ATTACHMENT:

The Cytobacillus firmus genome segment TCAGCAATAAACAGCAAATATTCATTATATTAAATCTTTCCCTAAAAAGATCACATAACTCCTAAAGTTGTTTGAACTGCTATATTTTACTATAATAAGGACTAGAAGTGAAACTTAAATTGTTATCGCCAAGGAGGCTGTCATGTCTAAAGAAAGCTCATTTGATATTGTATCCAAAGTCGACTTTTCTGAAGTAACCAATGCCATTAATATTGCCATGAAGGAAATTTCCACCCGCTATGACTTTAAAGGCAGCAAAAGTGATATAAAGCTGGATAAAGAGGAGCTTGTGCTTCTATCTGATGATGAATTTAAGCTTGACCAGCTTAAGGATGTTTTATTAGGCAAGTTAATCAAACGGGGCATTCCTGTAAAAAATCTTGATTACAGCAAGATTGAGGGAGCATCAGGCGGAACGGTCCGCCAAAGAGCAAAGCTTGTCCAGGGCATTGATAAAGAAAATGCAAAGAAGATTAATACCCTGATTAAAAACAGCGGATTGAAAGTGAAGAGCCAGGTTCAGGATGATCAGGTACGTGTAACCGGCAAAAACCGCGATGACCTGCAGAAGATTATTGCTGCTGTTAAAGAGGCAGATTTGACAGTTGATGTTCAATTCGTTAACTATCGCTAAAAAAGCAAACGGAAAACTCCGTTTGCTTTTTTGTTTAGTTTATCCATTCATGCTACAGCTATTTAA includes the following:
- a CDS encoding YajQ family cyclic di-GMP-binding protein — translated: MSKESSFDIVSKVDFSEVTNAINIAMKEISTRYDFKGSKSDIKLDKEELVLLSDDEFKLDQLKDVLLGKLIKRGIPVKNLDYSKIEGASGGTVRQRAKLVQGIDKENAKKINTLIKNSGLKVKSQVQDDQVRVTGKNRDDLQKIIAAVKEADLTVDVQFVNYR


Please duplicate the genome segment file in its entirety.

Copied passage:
The Cytobacillus firmus genome segment TCAGCAATAAACAGCAAATATTCATTATATTAAATCTTTCCCTAAAAAGATCACATAACTCCTAAAGTTGTTTGAACTGCTATATTTTACTATAATAAGGACTAGAAGTGAAACTTAAATTGTTATCGCCAAGGAGGCTGTCATGTCTAAAGAAAGCTCATTTGATATTGTATCCAAAGTCGACTTTTCTGAAGTAACCAATGCCATTAATATTGCCATGAAGGAAATTTCCACCCGCTATGACTTTAAAGGCAGCAAAAGTGATATAAAGCTGGATAAAGAGGAGCTTGTGCTTCTATCTGATGATGAATTTAAGCTTGACCAGCTTAAGGATGTTTTATTAGGCAAGTTAATCAAACGGGGCATTCCTGTAAAAAATCTTGATTACAGCAAGATTGAGGGAGCATCAGGCGGAACGGTCCGCCAAAGAGCAAAGCTTGTCCAGGGCATTGATAAAGAAAATGCAAAGAAGATTAATACCCTGATTAAAAACAGCGGATTGAAAGTGAAGAGCCAGGTTCAGGATGATCAGGTACGTGTAACCGGCAAAAACCGCGATGACCTGCAGAAGATTATTGCTGCTGTTAAAGAGGCAGATTTGACAGTTGATGTTCAATTCGTTAACTATCGCTAAAAAAGCAAACGGAAAACTCCGTTTGCTTTTTTGTTTAGTTTATCCATTCATGCTACAGCTATTTAA includes the following:
- a CDS encoding YajQ family cyclic di-GMP-binding protein — translated: MSKESSFDIVSKVDFSEVTNAINIAMKEISTRYDFKGSKSDIKLDKEELVLLSDDEFKLDQLKDVLLGKLIKRGIPVKNLDYSKIEGASGGTVRQRAKLVQGIDKENAKKINTLIKNSGLKVKSQVQDDQVRVTGKNRDDLQKIIAAVKEADLTVDVQFVNYR